Mexican vigilantes expand


Townspeople gathered at dusk in the central square of this city of ranches and lemon groves, planning to pick a...


Townspeople gathered at dusk in the central square of this city of ranches and lemon groves, planning to pick a committee to support and oversee the activities of a recently arrived self-defense group here. The vigilantes gained acceptance when they recently ran off a cartel accused of everything from extracting extortion payments to making people it didn_t like in the community disappear.

_We don_t want any more missing persons. On every block there are one or two missing persons,_ says Gloria Ayala, a retired chemist taking part in the town meeting.

_People here have more confidence in themselves than the government,_ Ms. Ayala says.

But after a confrontation between government soldiers and vigilantes nearby left at least one person dead, questions are swirling as to how the government allowed armed civilians to take on the cartel-orchestrated violence across Mexico that federal forces are supposed to be fighting _ and how President Enrique Pe__a Nieto is going to contain the violence associated more with his predecessor, former President Felipe Calder__n.

The rise of these so-called _community police_ forces has been largely welcomed in Nueva Italia, where townspeople say they get little support from local police or the federal government when it comes to shutting down organized crime in their back yards; and the government_s crackdown on crime and drug cartels over the past seven years has produced few visible results.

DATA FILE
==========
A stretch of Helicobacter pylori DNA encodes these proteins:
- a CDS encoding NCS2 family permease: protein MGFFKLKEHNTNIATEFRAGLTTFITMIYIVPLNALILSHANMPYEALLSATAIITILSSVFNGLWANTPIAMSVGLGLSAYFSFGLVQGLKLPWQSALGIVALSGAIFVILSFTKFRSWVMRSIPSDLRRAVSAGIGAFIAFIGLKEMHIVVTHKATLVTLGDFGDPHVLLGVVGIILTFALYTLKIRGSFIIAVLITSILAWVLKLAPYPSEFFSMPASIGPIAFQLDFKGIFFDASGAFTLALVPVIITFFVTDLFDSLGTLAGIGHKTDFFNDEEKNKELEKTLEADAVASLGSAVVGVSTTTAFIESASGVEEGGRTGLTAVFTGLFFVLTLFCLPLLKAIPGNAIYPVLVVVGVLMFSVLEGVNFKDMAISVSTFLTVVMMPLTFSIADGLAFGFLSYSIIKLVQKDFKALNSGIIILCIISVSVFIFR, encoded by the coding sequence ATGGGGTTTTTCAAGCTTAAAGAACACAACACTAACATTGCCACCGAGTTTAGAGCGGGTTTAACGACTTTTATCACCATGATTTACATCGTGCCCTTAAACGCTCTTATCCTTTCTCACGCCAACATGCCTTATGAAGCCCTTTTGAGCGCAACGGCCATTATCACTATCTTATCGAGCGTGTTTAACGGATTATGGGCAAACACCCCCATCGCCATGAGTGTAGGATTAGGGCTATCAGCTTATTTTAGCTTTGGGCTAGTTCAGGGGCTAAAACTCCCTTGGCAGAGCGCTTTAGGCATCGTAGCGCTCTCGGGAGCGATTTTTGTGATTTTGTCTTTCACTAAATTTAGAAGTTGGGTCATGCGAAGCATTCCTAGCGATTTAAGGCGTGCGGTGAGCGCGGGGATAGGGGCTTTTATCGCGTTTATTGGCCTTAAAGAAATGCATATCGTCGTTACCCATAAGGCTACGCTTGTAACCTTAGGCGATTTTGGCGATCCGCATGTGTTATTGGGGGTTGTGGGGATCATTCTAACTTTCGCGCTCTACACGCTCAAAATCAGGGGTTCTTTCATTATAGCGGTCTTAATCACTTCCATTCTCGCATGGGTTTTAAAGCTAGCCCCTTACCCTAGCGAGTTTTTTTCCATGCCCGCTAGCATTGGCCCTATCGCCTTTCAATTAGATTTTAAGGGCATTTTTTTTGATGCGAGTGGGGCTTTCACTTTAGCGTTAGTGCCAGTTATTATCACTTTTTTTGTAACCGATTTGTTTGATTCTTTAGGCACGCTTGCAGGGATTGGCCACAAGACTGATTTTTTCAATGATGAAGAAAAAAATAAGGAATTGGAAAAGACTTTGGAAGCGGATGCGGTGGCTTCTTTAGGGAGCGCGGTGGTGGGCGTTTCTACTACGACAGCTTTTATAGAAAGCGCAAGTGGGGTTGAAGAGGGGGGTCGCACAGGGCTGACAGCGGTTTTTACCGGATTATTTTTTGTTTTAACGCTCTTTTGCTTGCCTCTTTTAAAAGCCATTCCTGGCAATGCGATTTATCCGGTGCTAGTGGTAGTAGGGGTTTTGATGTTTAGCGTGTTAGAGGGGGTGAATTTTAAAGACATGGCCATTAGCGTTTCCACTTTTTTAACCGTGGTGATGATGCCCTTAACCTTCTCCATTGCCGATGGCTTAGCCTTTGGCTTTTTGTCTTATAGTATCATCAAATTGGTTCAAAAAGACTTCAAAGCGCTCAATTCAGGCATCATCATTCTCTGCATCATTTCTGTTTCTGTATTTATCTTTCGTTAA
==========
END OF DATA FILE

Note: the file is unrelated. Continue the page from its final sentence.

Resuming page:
The vigilante organizations have gained ground, marching on at least 15 municipalities in Michoac__n and also rising up in communities across neighboring Guerrero state. Mexican newspaper Reforma in March reported a presence of vigilantes in 13 of Mexico_s 31 states.

But when the federal government sent soldiers to seize weapons from self-defense groups in Michoac__n earlier this week, an initial attempt near Nueva Italia Monday resulted in a confrontation that left four civilians dead, according to locals (the government has confirmed one death).

_There is no doubt: the self-defense groups are illegal and should not be delegated the responsibility of combating organized crime,_ security analyst Eduardo Guerrero wrote in Reforma.

Trouble for the president?